Why You Should Keep an Eye on Your Aunt’s Hearing

Woman communicating with her hands as she struggles to hear conversation.

You expect certain things as your loved ones get older: Hair changing colors, the need for bifocals, stories about “When I was your age”. Another change typically associated with aging is hearing loss. This happens for numerous reasons: Some medications or medical treatments such as chemotherapy that cause structural damage to the ear, exposure to loud sounds (this could be from loud concerts in your youth or on the job noises), or even natural changes to the inner ear.

But just because an older friend or relative’s hearing impairment isn’t a surprise doesn’t mean it’s something you can neglect. This is particularly true because you may simply begin to talk louder to compensate for the progressive hearing loss your loved one is experiencing. So here are four primary reasons you should take hearing loss seriously, and talk to your loved one about ways to handle it.

1. Hearing Problems Can Create Needless Risk

In a large building, smoke or fire alarms have a visual aspect (often a flashing light) along with being very loud, but most household alarms don’t. Fire is a drastic example, but hearing loss can cause sufferers to lose other day-to-day cues: A phone call, a doorbell, or a car horn (which can also be dangerous). Minor inconveniences or even major challenges can be the outcome of decreased hearing.

2. Hearing impairment Has Been connected to an Increased Danger of Cognitive Issues

There is a statistically substantial link between age related hearing impairment and mental decline as reported by a large meta-study. The mechanism is debated, but the most prevalent concept is that when individuals have a hard time hearing, they withdraw socially, decreasing their overall level of engagement and failing to “exercise” their brains. Another leading theory is that the brain has to work extra hard to try and fill in the missing auditory stimulus that’s lost with hearing loss, leaving less resources for mental function.

3. The High Cost of Hearing Loss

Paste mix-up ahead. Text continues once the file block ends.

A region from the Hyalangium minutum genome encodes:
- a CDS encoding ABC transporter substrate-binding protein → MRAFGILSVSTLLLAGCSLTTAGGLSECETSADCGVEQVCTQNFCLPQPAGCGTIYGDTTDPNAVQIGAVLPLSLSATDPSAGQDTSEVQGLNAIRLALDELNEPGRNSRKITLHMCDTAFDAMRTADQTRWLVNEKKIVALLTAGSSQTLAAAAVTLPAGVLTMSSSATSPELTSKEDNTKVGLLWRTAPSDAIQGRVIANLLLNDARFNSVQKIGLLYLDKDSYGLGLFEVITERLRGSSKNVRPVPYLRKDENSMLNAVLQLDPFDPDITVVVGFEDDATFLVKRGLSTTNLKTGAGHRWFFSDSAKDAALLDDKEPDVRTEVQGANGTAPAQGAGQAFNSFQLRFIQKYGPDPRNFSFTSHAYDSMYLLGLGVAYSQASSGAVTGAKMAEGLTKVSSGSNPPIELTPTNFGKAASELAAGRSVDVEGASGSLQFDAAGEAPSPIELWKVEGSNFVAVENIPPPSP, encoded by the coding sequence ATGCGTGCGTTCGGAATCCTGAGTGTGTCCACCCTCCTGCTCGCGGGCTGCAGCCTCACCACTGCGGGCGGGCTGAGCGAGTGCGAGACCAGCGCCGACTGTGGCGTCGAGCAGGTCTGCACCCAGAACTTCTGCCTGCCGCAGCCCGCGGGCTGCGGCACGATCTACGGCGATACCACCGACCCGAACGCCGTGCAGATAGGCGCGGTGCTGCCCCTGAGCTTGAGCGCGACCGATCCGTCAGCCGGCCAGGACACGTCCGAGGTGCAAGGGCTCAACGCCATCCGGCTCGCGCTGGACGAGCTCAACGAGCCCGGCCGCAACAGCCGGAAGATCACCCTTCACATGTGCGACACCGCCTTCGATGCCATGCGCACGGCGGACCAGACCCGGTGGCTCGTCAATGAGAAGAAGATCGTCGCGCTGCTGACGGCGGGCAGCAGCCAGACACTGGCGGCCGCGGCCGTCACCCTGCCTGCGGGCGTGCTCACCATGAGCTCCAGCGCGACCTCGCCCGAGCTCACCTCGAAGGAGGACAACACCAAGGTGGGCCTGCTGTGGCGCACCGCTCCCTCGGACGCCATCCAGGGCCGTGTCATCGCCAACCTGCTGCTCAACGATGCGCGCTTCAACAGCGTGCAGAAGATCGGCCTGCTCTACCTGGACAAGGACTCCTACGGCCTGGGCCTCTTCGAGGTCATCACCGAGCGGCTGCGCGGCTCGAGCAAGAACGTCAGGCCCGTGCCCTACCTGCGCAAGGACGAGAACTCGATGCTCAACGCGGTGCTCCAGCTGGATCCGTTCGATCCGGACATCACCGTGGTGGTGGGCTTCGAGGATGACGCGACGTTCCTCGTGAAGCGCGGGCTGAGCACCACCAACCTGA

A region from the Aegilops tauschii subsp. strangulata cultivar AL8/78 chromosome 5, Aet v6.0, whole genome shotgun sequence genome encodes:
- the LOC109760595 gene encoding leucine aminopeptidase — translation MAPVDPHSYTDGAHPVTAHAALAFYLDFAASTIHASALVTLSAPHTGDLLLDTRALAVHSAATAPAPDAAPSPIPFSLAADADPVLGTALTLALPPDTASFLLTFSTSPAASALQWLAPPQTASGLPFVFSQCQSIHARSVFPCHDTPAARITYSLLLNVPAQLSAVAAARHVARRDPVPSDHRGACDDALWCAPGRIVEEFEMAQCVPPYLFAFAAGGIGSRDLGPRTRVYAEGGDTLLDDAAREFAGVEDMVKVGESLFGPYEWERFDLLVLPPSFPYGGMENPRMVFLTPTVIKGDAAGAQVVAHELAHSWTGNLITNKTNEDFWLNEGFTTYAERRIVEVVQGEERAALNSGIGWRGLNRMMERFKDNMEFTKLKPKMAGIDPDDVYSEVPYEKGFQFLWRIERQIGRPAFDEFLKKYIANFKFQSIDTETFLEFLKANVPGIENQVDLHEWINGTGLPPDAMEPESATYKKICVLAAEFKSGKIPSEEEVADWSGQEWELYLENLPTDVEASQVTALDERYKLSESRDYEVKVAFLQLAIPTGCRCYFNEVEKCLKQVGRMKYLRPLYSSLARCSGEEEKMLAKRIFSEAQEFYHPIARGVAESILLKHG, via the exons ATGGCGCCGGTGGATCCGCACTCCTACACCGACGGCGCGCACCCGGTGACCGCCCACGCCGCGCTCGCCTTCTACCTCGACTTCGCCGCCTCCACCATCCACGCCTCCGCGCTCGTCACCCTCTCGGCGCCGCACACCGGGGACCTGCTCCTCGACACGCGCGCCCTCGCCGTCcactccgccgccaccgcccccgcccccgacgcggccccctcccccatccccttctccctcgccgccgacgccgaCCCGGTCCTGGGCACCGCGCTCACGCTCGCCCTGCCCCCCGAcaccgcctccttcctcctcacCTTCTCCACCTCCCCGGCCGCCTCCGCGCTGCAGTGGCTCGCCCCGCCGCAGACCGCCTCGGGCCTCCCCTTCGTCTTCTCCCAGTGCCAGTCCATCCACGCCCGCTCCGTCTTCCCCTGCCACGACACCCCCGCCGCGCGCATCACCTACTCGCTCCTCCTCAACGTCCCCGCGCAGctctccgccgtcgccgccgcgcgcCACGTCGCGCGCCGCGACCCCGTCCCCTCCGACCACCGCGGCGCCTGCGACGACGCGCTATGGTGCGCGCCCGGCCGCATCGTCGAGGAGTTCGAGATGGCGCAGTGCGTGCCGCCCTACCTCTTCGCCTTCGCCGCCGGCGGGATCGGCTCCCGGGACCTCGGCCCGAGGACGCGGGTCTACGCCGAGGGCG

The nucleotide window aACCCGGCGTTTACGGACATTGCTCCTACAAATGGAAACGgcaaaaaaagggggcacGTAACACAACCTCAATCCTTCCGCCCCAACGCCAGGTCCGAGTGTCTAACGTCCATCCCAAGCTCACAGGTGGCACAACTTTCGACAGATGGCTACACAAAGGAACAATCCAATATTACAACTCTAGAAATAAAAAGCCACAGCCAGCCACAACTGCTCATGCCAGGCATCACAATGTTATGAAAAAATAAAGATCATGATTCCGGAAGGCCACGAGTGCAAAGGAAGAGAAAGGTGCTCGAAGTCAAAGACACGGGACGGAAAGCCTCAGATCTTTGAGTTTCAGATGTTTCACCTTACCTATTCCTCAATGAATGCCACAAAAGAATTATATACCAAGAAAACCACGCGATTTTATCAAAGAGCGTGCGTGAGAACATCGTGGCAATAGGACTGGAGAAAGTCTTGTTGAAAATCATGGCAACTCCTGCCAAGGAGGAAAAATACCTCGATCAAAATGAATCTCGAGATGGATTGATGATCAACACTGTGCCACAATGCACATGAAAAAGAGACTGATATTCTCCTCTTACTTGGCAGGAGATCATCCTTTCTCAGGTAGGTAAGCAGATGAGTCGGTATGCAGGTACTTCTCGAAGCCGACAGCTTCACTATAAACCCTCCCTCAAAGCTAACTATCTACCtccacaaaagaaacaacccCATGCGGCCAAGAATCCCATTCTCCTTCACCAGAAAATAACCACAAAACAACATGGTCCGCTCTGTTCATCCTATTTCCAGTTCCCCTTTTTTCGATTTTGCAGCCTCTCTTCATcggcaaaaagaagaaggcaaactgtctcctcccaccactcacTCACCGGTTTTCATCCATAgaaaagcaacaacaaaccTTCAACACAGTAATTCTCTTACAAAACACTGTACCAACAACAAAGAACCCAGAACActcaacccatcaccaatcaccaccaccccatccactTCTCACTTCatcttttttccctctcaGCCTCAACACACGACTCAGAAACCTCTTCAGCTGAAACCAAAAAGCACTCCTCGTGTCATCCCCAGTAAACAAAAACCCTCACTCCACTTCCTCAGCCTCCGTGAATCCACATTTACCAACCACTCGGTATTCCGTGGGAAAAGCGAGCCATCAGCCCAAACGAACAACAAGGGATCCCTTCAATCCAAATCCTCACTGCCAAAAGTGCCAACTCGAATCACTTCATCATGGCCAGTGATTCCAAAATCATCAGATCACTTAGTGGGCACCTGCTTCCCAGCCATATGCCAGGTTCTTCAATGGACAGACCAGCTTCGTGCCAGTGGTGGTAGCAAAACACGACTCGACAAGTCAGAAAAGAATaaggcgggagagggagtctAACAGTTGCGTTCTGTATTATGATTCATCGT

Here’s a solid counterpoint to the concept that getting treatment for hearing loss is too expensive: Studies have found that, for many reasons, untreated hearing loss can hurt your wallet. For example, individuals who have disregarded hearing loss had, on average, a 33% higher medical cost, according to a 2016 study. Why? One of the study’s authors speculated that people with hearing loss might avoid preventative care due to difficulty communicating and thus end up with a hefty bill because a significant health issue wasn’t noticed earlier. Hearing loss is also linked to mental decline and various health issues, as others have pointed out. And if all that’s not enough consider this: For those who haven’t retired, hearing loss is associated with decreased work productivity, potentially having a direct impact on your paycheck.

4. There’s a Connection Between Depression And Hearing Impairment

Difficulty hearing can have emotional and mental health consequences, also. The inability to hear people distinctly can lead to stress and anxiety and increase detachment and isolation. This isolation is linked to negative physical and mental outcomes especially in the elderly. The good news: Managing hearing loss can potentially help decrease depression, partly because being able to hear makes social situations less anxious. Research from the National Council on Aging found that people with hearing problems who have hearing aids report fewer symptoms related to anxiety and depression and more frequently participate in social activities.

How You Can Help

Communicate! We mean yes, talk to your loved one about hearing impairment, and keep the conversation moving. This can help with cognitive engagement, and it can also help supply a second set of ears (literally) evaluating hearing. People older than 70 who suffer with hearing loss tend to under-report it, though the reasons why are presently disputed. The next step is to encourage the individual with hearing loss to make an appointment with us. Having your hearing examined on a regular basis can help you understand how your hearing is changing and can establish a baseline of your current hearing loss.

The site information is for educational and informational purposes only and does not constitute medical advice. To receive personalized advice or treatment, schedule an appointment.